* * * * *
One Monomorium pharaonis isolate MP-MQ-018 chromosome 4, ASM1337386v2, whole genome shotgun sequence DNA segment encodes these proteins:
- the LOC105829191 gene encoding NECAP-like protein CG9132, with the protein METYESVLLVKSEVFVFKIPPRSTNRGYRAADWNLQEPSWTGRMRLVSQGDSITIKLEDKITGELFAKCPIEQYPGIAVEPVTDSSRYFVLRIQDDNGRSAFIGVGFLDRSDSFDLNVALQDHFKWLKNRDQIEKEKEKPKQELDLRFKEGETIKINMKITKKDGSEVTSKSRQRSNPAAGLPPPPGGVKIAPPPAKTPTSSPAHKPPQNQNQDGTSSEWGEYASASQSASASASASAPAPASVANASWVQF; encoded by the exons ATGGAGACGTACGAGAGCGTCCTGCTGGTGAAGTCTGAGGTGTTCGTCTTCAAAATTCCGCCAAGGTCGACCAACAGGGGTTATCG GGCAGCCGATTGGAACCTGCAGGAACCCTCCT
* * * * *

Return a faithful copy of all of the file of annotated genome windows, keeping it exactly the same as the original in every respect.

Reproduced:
One Monomorium pharaonis isolate MP-MQ-018 chromosome 4, ASM1337386v2, whole genome shotgun sequence DNA segment encodes these proteins:
- the LOC105829191 gene encoding NECAP-like protein CG9132, with the protein METYESVLLVKSEVFVFKIPPRSTNRGYRAADWNLQEPSWTGRMRLVSQGDSITIKLEDKITGELFAKCPIEQYPGIAVEPVTDSSRYFVLRIQDDNGRSAFIGVGFLDRSDSFDLNVALQDHFKWLKNRDQIEKEKEKPKQELDLRFKEGETIKINMKITKKDGSEVTSKSRQRSNPAAGLPPPPGGVKIAPPPAKTPTSSPAHKPPQNQNQDGTSSEWGEYASASQSASASASASAPAPASVANASWVQF; encoded by the exons ATGGAGACGTACGAGAGCGTCCTGCTGGTGAAGTCTGAGGTGTTCGTCTTCAAAATTCCGCCAAGGTCGACCAACAGGGGTTATCG GGCAGCCGATTGGAACCTGCAGGAACCCTCCT